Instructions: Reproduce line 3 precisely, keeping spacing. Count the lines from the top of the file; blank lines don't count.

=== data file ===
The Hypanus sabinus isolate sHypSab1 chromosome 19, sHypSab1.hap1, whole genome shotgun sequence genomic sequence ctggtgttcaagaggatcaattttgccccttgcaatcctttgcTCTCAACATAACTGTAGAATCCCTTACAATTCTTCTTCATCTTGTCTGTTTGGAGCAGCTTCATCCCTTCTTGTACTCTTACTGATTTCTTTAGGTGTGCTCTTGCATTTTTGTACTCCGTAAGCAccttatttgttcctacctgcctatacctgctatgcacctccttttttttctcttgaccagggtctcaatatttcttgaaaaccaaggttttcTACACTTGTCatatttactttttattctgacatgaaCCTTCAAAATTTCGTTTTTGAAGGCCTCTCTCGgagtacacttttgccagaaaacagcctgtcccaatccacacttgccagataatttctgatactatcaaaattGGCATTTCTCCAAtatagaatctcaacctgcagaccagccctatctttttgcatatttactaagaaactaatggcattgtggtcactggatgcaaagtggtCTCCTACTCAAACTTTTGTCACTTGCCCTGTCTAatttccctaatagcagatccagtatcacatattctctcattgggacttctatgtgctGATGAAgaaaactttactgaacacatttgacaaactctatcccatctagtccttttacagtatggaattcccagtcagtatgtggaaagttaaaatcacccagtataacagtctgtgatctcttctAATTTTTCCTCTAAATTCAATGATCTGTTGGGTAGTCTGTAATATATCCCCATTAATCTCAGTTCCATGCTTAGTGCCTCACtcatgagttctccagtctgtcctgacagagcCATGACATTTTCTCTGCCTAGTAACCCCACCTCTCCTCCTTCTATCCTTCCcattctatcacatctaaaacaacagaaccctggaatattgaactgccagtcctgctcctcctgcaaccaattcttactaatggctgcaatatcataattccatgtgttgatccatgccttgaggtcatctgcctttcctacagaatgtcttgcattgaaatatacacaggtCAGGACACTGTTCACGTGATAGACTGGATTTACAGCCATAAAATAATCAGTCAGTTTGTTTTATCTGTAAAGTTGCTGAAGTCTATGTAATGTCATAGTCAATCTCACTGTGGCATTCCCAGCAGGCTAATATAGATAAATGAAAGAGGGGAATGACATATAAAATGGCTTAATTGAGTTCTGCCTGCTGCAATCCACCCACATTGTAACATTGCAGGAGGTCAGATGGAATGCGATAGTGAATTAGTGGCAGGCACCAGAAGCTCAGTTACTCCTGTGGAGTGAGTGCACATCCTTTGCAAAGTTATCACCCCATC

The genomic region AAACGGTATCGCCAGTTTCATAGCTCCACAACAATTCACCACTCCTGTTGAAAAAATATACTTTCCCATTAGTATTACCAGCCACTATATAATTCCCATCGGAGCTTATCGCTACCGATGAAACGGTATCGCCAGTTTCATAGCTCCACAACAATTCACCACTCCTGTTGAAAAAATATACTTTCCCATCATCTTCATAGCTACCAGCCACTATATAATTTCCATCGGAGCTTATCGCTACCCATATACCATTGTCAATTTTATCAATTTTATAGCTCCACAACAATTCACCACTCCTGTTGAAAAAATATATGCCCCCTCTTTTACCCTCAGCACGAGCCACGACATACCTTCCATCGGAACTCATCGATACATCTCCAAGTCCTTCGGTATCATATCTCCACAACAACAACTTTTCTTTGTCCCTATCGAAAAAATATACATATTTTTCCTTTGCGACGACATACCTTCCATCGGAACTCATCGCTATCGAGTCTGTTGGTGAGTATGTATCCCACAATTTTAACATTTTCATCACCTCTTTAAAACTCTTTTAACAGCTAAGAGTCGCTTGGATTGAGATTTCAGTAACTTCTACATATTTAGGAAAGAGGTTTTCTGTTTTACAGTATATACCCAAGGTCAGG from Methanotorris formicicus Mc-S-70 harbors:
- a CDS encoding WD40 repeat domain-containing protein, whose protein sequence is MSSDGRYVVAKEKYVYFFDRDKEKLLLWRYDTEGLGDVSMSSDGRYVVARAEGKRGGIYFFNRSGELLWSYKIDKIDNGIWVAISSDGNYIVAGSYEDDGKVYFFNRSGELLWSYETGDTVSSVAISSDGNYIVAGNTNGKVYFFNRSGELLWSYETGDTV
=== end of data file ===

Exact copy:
- a CDS encoding WD40 repeat domain-containing protein, whose protein sequence is MSSDGRYVVAKEKYVYFFDRDKEKLLLWRYDTEGLGDVSMSSDGRYVVARAEGKRGGIYFFNRSGELLWSYKIDKIDNGIWVAISSDGNYIVAGSYEDDGKVYFFNRSGELLWSYETGDTVSSVAISSDGNYIVAGNTNGKVYFFNRSGELLWSYETGDTV